One of the first police officers to enter Sandy Hook Elementary explains the moments after the first calls for help came out. Hear what his life has become and why the police union says the town could be doing more to help the officers.
Sergeant David Kullgren's life forever changed as a result of one of the darkest days in Connecticut history.
The 11-year Newtown Police Department veteran is sharing his experiences about the moment he entered Sandy Hook Elementary.
"There was the constant feeling of who's going to come around the corner and try to shoot you," Kullgren said.
Kullgren was among the first police officers to enter the school. The officers had been trained for an active shooter situation.
"It was the feeling of hoping, when I pull my trigger, that bullet better come out of the chamber," Kullgren recalled.
But Kullgren didn't have to fire his weapon. Shooter Adam Lanza was already dead.
Kullgren helped evacuate the terrified students and school staff members.
The Connecticut State Police took the scene one hour later. Kullgren said he remained at the scene as a liasion between local and state police.
His experiences inside the school haunt him to this day.
"You walk down the street and you see a child the same size. Where does your mind go? It goes right back to being in those classrooms," Kullgren said.
He said sleepless nights followed in the weeks after Sandy Hook. There were times when he couldn't focus, he said. Kullgren is now living with post-traumatic stress disorder.
"Mental impact is forever and, for some, it's unfortunately worse," Kullgren said.
Kullgren said other first responders are taking time off work periodically to deal with their symptoms. According to the police union, several officers are battling PTSD.
Union president Scott Ruszczyk, a veteran Newtown officer who was not working the morning of December 14, 2012, said the department is now a much quieter, much sadder place.
"When you have an incident like Sandy Hook, where you have so much of it at one time, it really is just going to change the entire culture of the department," Ruszczyk said.
None of the officers was physically hurt, but their mental injuries could lead to permanent scars.
"We're not going to know the true damage that this has caused for several years down the road," Ruszczyk said.
The town of Newtown is helping the impacted officers pay for some of their medical expenses.
State lawmakers also approved a privately-funded relief fund for Newtown's affected first responders and teachers. Police said they are using the state-managed fund to pay for lost work time.
Police union members said they appreciate the help but they need a long-term solution. Officers said once the relief funds expire, they expect problems getting reimbursed for possible future lost work time. That's one reason why they're fighting for long-term workers compensation benefits.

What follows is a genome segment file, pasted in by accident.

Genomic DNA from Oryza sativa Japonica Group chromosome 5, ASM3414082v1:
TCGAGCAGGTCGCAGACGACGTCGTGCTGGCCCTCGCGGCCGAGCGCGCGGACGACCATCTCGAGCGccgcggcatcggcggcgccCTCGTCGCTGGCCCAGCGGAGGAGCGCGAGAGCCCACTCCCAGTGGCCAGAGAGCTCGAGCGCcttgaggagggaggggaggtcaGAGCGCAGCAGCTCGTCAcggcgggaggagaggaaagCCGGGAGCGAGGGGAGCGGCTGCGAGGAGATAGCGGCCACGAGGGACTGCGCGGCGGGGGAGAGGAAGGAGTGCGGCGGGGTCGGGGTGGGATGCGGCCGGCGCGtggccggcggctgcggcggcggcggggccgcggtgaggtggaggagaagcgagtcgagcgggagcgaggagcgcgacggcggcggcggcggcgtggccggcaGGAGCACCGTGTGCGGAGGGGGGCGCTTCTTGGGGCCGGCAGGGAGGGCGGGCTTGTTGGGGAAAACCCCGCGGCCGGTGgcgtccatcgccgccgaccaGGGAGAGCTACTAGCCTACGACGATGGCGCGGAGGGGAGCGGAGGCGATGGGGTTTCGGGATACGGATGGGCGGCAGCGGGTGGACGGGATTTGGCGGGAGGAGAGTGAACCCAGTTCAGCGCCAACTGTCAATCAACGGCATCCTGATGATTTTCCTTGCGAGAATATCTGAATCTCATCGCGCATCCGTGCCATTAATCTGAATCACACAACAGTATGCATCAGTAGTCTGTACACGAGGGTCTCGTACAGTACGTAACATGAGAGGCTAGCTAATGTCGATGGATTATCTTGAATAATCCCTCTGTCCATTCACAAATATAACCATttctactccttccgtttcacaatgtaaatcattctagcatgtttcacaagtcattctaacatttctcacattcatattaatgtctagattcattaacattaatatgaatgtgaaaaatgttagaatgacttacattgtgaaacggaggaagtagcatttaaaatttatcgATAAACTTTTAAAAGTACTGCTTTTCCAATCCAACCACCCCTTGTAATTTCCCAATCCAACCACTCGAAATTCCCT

However, the police union said Newtown is denying the officers access to long-term workers compensation benefits.
"Up to this point, the employer and the insurance company disagree that the post-traumatic stress disorder is a physical injury," union attorney Eric Brown said. "They categorize it as strictly a mental injury and therefore won't provide benefits."
Current state workers compensation law does not cover mental impairments unless they stem from physical injuries, but the police union said Newtown's first selectman could be doing more to help.
"I think it's short-sided on her part in that she's looking at the short-term costs and rejects our proposal out of financial reasons," Ruszczyk said.
First selectman Pat Llodra told the Troubleshooters it is hurtful for the officers to suggest she could be doing more. She said she cannot legally require the town's insurance carrier to approve the workers comp applications.
"If there's something I could legally do, I would," Llodra said. "They're asking for something I don't have the capacity to do."
State lawmakers could soon change that. If passed, Senate Bill 823 would cover mental injuries for anyone who is subject to a mass casualty incident on the job.
State Senator Cathy Osten said 15 other states already cover this sort of event.
"If we're going to take the issues of mental health seriously, we have to take them seriously on all levels," Osten said.
However, State Senator Joe Markley said the added coverage would be too expensive for cities, towns and employers.
"You're opening the door to unknown amounts of liability and even a small town could get hit with something that would cost it millions and millions of dollars," Markley said.
Markley added a similar Connecticut workers comp law was in place 20 years ago, but it had to be repealed because of its cost impact on towns.
If a new law is passed, there's a strong chance it would not be retroactive for Newtown's officers.
"Hopefully the change in legislation will protect the guys in the future and we'll figure out how to retroactively take care of the guys that were impacted by Sandy Hook," Ruszczyk said.
Llodra said she will try to find additional funding for the state-managed fund that is helping first responders and teachers.
SB 823 is scheduled to be voted on within the next few weeks.